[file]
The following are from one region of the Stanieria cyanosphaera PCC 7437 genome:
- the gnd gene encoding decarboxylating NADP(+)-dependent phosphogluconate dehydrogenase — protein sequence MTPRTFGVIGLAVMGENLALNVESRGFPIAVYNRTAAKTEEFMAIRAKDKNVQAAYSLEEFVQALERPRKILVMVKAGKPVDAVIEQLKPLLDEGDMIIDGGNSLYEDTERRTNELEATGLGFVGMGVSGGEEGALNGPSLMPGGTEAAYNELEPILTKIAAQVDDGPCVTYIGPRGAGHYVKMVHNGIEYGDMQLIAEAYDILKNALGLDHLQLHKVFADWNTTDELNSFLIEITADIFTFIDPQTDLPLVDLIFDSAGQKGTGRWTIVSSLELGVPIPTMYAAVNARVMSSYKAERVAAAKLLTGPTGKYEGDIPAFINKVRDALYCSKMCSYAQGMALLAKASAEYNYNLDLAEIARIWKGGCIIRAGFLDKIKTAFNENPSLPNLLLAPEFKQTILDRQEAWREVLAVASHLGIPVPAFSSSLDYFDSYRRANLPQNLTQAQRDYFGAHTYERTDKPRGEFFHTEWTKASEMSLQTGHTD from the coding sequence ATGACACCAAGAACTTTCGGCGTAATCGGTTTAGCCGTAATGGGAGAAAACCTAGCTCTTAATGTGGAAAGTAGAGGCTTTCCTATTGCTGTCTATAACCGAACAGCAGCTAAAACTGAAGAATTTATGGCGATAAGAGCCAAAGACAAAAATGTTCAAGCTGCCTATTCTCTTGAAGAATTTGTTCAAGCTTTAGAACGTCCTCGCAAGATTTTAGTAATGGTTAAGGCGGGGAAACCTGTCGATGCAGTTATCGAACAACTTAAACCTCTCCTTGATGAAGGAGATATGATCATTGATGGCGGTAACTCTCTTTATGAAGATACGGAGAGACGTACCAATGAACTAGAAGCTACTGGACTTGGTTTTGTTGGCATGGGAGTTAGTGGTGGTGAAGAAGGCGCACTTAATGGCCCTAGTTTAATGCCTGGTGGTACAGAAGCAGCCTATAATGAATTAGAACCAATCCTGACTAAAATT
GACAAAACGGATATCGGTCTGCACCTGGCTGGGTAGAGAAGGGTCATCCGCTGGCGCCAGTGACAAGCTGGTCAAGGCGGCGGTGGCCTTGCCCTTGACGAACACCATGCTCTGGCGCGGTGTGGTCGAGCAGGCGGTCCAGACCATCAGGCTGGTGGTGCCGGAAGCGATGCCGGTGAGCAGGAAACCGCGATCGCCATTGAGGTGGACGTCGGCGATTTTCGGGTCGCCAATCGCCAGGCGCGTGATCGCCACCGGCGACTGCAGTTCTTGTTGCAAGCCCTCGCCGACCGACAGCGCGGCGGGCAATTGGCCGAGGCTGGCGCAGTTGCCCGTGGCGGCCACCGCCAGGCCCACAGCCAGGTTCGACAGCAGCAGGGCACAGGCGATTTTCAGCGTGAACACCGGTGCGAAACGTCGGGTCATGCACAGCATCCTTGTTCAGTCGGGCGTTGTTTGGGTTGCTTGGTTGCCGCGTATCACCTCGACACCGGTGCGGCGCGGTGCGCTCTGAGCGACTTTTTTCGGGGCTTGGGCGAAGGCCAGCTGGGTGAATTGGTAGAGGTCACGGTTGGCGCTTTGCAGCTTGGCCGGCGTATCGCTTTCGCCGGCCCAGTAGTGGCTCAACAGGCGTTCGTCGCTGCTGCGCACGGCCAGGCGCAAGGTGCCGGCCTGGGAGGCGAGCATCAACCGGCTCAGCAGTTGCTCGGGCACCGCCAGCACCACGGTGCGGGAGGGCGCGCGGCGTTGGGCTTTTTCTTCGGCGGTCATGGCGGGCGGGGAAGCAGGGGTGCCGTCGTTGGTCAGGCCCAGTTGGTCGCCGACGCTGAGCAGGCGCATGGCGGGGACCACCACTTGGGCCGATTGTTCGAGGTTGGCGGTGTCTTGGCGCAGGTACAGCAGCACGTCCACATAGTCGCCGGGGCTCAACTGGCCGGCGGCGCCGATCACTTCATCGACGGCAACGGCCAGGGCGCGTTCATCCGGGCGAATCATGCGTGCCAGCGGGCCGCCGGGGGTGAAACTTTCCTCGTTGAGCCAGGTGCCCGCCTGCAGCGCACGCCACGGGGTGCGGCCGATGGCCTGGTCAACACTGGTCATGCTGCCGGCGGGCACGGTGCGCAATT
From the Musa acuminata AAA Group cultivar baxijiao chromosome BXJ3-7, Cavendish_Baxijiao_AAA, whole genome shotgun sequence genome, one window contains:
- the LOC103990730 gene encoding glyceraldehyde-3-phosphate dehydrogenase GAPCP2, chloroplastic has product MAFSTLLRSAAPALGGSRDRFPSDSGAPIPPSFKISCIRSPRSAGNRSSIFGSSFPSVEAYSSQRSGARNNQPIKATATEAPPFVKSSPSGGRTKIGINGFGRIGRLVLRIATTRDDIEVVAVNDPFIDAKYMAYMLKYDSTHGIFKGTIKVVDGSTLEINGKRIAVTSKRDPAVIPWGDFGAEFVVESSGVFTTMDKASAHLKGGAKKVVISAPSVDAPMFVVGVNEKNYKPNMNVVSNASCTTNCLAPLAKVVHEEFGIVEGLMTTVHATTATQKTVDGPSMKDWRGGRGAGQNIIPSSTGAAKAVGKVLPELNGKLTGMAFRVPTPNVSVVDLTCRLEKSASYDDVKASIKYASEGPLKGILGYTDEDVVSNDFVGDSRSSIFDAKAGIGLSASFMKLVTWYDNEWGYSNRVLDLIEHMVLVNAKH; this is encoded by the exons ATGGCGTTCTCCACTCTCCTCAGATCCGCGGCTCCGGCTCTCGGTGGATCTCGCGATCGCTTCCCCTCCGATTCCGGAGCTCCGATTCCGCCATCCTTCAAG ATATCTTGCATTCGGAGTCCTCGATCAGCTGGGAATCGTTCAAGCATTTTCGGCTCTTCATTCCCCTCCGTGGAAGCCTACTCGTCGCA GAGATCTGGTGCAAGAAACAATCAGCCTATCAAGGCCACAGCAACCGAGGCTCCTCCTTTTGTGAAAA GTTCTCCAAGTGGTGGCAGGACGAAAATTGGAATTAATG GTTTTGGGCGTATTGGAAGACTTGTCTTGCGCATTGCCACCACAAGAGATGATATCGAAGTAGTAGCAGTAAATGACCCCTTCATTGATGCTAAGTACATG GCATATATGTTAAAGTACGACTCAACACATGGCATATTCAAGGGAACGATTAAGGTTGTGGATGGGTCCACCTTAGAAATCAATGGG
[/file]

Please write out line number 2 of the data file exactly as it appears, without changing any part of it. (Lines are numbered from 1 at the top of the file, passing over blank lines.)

- the gnd gene encoding decarboxylating NADP(+)-dependent phosphogluconate dehydrogenase — protein sequence MTPRTFGVIGLAVMGENLALNVESRGFPIAVYNRTAAKTEEFMAIRAKDKNVQAAYSLEEFVQALERPRKILVMVKAGKPVDAVIEQLKPLLDEGDMIIDGGNSLYEDTERRTNELEATGLGFVGMGVSGGEEGALNGPSLMPGGTEAAYNELEPILTKIAAQVDDGPCVTYIGPRGAGHYVKMVHNGIEYGDMQLIAEAYDILKNALGLDHLQLHKVFADWNTTDELNSFLIEITADIFTFIDPQTDLPLVDLIFDSAGQKGTGRWTIVSSLELGVPIPTMYAAVNARVMSSYKAERVAAAKLLTGPTGKYEGDIPAFINKVRDALYCSKMCSYAQGMALLAKASAEYNYNLDLAEIARIWKGGCIIRAGFLDKIKTAFNENPSLPNLLLAPEFKQTILDRQEAWREVLAVASHLGIPVPAFSSSLDYFDSYRRANLPQNLTQAQRDYFGAHTYERTDKPRGEFFHTEWTKASEMSLQTGHTD from the coding sequence ATGACACCAAGAACTTTCGGCGTAATCGGTTTAGCCGTAATGGGAGAAAACCTAGCTCTTAATGTGGAAAGTAGAGGCTTTCCTATTGCTGTCTATAACCGAACAGCAGCTAAAACTGAAGAATTTATGGCGATAAGAGCCAAAGACAAAAATGTTCAAGCTGCCTATTCTCTTGAAGAATTTGTTCAAGCTTTAGAACGTCCTCGCAAGATTTTAGTAATGGTTAAGGCGGGGAAACCTGTCGATGCAGTTATCGAACAACTTAAACCTCTCCTTGATGAAGGAGATATGATCATTGATGGCGGTAACTCTCTTTATGAAGATACGGAGAGACGTACCAATGAACTAGAAGCTACTGGACTTGGTTTTGTTGGCATGGGAGTTAGTGGTGGTGAAGAAGGCGCACTTAATGGCCCTAGTTTAATGCCTGGTGGTACAGAAGCAGCCTATAATGAATTAGAACCAATCCTGACTAAAATT